A laid-back approach to cards, a shortened recipient list, and willing family participation make card-giving a low-stress family affair. Okay, I’ll admit it’s even fun!

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A Final Word on Christmas Card Competitiveness


I’d love to see a turn-around in America where moms stop trying to outdo each other and instead encourage each other on this shared journey of parenthood. Trying to make ourselves look better than others not only makes them feel insecure, but it makes them try to outdo us, which, if they succeed, will make us feel insecure and necessitate our having to ramp it up next year. Do we really want to go there?

If you have people in your life who feel like it’s a competition to outdo one another, let them win! Their cards may appear better than yours (and more expensive and time-consuming), but while they were slaving over cards, you were making sugar cookies with your kids and chatting on the phone with your favorite Grandma. So…who really wins?

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Here are some thoughts from other moms and me via NYC journalist Jacoba Urist.

And here is a giveaway of some of those online cards I told you about! Low entries–great prize! Check it out over at Authentic Simplicity.

Last, but not least, here are ten free cards from VistaPrint through December 14.

What’s your approach to Christmas cards?

8 thoughts on “Christmas Card Chaos – Why We Go Insane and 10 Alternatives to the Insanity”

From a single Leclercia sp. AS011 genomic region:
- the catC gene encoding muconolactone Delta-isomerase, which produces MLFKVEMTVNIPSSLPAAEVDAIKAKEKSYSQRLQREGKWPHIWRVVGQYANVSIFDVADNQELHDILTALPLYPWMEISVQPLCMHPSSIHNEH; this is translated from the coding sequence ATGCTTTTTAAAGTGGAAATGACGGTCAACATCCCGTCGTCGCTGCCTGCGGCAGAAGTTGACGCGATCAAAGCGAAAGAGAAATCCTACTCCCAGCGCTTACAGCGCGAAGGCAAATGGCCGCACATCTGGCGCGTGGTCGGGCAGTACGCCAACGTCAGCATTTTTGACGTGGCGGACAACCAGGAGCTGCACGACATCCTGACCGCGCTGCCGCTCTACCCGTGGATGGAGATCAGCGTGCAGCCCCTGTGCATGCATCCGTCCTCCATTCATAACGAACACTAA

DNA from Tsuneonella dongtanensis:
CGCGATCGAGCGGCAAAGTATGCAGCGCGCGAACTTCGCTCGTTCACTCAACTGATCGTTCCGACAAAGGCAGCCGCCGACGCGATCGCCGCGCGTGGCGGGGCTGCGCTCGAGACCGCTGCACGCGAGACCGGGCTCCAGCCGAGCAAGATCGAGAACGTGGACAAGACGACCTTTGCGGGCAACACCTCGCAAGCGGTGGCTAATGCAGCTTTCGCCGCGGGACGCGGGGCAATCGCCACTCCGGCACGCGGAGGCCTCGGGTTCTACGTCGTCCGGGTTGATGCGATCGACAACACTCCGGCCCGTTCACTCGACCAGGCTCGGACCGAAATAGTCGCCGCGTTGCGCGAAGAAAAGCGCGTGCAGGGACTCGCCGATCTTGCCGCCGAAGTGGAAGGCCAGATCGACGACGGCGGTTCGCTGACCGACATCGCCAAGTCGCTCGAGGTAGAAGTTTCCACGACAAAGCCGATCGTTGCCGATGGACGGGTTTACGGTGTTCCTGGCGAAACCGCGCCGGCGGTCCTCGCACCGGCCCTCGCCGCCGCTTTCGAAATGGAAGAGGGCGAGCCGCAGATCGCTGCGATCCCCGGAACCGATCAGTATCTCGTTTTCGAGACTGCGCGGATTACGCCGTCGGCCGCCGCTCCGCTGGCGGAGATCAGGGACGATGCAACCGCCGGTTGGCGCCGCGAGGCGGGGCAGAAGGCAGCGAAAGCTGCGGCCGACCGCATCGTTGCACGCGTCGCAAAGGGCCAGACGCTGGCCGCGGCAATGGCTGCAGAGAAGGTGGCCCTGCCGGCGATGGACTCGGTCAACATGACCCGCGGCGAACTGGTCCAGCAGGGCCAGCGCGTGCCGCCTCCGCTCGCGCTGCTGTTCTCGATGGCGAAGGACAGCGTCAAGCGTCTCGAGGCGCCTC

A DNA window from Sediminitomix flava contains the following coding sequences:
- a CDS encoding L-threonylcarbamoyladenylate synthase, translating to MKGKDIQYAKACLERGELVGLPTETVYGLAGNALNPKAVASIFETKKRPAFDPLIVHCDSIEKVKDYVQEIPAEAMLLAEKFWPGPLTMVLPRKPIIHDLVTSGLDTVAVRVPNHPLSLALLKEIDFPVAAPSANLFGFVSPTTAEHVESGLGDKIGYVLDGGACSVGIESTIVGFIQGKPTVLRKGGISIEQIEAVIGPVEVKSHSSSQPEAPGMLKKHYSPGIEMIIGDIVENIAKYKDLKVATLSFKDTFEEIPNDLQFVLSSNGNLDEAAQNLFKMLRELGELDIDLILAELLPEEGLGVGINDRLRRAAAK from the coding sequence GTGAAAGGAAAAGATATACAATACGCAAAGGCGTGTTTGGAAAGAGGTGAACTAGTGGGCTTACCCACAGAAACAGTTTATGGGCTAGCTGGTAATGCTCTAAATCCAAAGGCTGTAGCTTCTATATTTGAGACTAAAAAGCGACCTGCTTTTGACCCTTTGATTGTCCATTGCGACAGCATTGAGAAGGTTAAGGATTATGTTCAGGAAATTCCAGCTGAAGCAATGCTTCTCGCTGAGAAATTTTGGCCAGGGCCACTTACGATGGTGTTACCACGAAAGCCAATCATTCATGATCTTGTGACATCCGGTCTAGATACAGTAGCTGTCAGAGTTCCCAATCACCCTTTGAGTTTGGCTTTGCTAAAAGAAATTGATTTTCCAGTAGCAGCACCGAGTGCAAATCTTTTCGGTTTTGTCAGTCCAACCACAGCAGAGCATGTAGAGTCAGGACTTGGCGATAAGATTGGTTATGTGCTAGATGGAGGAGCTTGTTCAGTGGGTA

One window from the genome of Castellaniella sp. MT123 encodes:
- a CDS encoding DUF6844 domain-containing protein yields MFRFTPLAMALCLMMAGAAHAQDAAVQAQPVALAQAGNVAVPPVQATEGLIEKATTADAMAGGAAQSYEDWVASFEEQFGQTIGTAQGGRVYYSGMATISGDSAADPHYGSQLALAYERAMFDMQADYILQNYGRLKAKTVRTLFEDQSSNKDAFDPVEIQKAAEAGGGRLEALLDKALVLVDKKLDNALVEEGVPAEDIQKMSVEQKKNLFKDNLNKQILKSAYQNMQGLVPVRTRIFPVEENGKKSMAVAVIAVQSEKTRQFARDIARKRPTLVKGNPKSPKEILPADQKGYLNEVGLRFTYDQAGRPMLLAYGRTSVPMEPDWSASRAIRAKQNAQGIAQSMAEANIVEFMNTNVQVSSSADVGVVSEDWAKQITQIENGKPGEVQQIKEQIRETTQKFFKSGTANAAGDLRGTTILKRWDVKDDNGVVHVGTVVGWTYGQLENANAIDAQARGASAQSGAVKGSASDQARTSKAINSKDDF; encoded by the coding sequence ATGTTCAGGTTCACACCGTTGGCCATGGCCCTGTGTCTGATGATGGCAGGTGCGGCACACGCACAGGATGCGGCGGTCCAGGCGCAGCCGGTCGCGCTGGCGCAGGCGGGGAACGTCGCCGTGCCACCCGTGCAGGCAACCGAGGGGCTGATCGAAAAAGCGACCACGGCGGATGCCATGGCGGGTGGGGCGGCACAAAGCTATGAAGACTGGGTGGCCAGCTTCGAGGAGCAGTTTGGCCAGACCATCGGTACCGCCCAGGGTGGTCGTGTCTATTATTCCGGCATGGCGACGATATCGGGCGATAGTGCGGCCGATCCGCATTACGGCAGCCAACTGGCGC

1. Thank you!!! This is exactly what I needed to hear. My husband has been against Christmas cards just for the sake that they are not reality and are a competition. We don’t do photo Christmas cards for that reason. But I would still have a tiny bit of remorse inside because I would like to ‘show off’ like everyone else. Thank you for the reminder to keep it real and to prioritize. This was very helpful to me!!! Maybe we will send something post Christmas 🙂

  2. Love it! Thanks for writing – I feel better already. I will spend my time doing more with my kids instead of taking time to send to people who really don’t care. I love the part you said about if they want to see what my kids look like then they can visit. LOL!!!!

  3. LOVE THIS!!! This is exactly how I have been feeling about the traditional photo Christmas card competition the past couple of years but did not realize I wasn’t alone. Thanks for sharing!